If William Jefferson Clinton was America's first "black" president, could it be that Barack Obama is positioning himself to be the nation's first "gay" president?
His supporters have argued vehemently for months that Barack Obama does not represent the interest of the radical homosexual activists. Chicago "South-side" radio talk show hosts declare with confidence that Senator Obama has said he would oppose the redefining of marriage to include unions that only the imagination could cook up. Obama has blindsided black clergy across America with the con-game that they should not worry about his views on homosexuality.
He has uttered a "Praise the Lord" at the side of Gospel uber-star Rev. Donnie McClurkin, who himself was sexually abused by a homosexual and thusly forced to struggle with the issue in his own life at times. Obama has gone from church rally to church rally making vague references to God's power, and God's purposes - while never defining one ounce of what any of it means.
Yet as someone who has followed his career since long before he was a national stage player, I have warned that his aggressive support for the radical homosexual activist agenda in America is a part of the overall picture of who he is.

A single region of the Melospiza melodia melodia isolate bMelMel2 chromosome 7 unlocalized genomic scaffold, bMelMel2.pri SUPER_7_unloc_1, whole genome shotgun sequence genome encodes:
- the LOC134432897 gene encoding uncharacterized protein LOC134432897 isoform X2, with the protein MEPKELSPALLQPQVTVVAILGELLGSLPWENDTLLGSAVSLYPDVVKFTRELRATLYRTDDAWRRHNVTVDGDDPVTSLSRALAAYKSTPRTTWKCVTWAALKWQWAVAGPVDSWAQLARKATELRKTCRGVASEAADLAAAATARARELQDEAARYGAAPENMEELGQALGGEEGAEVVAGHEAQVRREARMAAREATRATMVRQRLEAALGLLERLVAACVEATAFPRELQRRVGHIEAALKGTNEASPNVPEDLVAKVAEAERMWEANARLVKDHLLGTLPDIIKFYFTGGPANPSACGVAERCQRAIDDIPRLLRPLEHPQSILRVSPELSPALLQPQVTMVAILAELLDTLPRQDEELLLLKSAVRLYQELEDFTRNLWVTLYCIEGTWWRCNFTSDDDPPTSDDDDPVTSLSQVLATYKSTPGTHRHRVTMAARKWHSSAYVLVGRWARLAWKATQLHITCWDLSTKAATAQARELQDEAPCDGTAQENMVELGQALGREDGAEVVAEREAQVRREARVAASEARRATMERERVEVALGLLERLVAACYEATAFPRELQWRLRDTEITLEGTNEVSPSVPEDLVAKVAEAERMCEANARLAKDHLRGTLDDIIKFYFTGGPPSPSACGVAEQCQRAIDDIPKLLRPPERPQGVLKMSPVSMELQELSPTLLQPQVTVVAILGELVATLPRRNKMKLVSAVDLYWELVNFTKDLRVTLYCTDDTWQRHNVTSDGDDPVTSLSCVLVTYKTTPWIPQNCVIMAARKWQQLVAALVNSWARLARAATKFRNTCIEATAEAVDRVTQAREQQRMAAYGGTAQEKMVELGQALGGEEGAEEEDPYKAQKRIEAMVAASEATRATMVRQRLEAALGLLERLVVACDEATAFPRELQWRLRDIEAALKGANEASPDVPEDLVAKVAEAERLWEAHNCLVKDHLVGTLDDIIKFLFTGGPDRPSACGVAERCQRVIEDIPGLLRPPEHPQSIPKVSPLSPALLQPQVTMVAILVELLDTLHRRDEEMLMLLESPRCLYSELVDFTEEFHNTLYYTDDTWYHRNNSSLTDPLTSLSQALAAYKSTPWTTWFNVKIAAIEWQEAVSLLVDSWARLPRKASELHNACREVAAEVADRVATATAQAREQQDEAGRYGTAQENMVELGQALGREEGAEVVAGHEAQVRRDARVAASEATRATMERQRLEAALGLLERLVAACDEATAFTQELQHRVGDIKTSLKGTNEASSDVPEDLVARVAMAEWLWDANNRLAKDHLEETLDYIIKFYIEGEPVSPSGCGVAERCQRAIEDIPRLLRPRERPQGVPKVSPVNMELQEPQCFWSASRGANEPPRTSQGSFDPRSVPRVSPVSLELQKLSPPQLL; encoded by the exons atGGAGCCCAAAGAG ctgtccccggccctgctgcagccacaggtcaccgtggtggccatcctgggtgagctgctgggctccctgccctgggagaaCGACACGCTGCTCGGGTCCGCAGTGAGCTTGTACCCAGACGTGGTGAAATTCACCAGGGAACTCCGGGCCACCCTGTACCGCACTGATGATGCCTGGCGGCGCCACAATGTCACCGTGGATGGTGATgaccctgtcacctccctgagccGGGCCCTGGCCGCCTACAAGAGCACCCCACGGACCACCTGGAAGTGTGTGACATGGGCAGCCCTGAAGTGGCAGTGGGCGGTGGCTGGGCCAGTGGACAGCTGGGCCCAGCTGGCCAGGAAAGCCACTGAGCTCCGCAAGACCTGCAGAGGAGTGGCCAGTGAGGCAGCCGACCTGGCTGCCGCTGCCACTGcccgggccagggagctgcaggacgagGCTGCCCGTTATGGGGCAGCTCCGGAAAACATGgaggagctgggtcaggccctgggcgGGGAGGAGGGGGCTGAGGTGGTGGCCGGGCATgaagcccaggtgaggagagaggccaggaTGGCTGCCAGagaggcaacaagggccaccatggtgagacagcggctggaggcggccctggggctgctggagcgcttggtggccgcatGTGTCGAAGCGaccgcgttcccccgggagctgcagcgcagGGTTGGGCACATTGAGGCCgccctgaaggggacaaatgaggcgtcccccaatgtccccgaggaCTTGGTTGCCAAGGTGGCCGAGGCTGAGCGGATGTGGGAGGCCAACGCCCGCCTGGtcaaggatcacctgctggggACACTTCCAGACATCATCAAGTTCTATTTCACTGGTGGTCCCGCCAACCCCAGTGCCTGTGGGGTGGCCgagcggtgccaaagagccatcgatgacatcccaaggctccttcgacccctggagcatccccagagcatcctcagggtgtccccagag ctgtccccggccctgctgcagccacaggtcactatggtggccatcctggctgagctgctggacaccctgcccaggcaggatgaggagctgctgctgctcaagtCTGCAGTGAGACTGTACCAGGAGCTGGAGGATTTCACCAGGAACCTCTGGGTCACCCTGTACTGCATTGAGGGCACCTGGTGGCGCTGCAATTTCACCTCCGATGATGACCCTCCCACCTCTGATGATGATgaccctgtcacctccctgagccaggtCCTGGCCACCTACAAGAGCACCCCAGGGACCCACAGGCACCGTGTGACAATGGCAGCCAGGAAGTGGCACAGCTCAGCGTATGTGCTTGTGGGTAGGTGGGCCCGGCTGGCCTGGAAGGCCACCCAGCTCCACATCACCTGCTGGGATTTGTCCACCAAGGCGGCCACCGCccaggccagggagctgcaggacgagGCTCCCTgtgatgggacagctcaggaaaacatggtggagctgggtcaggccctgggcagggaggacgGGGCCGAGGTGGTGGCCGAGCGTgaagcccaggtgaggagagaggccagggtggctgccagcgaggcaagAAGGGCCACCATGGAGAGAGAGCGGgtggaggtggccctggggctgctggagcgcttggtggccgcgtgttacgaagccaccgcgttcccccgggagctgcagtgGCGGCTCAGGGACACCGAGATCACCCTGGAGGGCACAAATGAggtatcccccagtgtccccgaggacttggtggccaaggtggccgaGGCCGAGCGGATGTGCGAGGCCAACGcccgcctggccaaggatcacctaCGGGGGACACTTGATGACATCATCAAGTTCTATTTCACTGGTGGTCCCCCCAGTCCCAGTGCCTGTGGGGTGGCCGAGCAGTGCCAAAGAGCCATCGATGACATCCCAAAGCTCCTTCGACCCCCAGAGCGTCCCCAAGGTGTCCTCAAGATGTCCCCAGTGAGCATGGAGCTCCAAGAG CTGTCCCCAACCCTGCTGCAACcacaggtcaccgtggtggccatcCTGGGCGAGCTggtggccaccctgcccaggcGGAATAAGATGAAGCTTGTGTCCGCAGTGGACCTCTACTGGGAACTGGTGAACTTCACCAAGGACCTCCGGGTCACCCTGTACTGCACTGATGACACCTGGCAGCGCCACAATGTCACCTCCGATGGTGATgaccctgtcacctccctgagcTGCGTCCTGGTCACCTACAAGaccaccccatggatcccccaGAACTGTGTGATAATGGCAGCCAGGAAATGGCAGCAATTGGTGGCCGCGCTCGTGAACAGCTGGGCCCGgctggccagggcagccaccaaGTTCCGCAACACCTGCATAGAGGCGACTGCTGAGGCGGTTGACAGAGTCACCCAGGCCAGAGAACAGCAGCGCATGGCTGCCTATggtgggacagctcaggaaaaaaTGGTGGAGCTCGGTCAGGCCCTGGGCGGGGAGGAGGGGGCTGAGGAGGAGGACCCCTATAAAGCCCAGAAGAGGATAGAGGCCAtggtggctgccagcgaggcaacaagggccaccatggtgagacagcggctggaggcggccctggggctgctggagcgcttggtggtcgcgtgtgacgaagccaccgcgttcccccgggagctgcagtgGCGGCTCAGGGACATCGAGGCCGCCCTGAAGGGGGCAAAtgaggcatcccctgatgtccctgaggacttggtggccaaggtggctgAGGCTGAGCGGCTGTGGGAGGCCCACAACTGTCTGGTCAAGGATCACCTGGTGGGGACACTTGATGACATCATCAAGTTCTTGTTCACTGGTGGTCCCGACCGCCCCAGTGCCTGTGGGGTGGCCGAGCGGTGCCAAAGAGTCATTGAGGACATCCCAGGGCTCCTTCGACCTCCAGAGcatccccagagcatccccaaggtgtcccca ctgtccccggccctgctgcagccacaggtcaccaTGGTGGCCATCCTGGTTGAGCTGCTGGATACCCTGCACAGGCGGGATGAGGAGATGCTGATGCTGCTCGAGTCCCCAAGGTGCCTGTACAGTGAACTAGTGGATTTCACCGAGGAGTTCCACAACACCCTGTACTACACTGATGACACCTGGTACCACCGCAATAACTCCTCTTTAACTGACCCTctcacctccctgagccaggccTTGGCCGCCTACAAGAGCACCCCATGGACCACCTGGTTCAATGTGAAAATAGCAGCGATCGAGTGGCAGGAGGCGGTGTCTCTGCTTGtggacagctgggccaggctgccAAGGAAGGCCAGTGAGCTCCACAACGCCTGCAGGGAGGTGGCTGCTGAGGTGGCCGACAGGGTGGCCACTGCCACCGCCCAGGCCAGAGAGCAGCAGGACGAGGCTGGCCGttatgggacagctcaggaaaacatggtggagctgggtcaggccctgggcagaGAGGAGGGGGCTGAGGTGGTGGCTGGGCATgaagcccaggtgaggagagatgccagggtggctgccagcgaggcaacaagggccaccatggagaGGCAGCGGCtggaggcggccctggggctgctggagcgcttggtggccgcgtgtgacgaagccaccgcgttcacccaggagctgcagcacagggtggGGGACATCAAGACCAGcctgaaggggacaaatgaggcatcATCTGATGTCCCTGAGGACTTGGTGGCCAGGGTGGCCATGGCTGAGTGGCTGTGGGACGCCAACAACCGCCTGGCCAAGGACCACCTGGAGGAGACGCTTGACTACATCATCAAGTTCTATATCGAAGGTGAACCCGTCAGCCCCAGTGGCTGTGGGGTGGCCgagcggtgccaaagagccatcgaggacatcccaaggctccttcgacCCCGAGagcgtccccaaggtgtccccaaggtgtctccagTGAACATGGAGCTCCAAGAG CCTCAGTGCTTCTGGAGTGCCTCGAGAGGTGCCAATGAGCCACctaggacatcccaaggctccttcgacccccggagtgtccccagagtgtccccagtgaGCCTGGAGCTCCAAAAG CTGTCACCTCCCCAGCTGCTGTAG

In this way he may be more "gay" than Clinton was "black" - and by a wide margin at that.
For all the shell game that Obama was able to juggle in the run for President to date on the issue of his real, underlying views on the radical homosexual agenda - this week he removed all doubts.
In an alarmingly pointed written statement Obama signed his named to the personal promise of greater advance against the institution of marriage of any candidate to ever run for the highest office.
Pointedly so he gave his full pledge to overturn, or repeal, the federal Defense of Marriage Act.
"I also believe that the federal government should not stand in the way of states that want to decide on their own how best to pursue equality for gay and lesbian couples — whether that means a domestic partnership, a civil union, or a civil marriage. Unlike Senator Clinton, I support the complete repeal of the Defense of Marriage Act (DOMA) – a position I have held since before arriving in the U.S. Senate. While some say we should repeal only part of the law, I believe we should get rid of that statute altogether."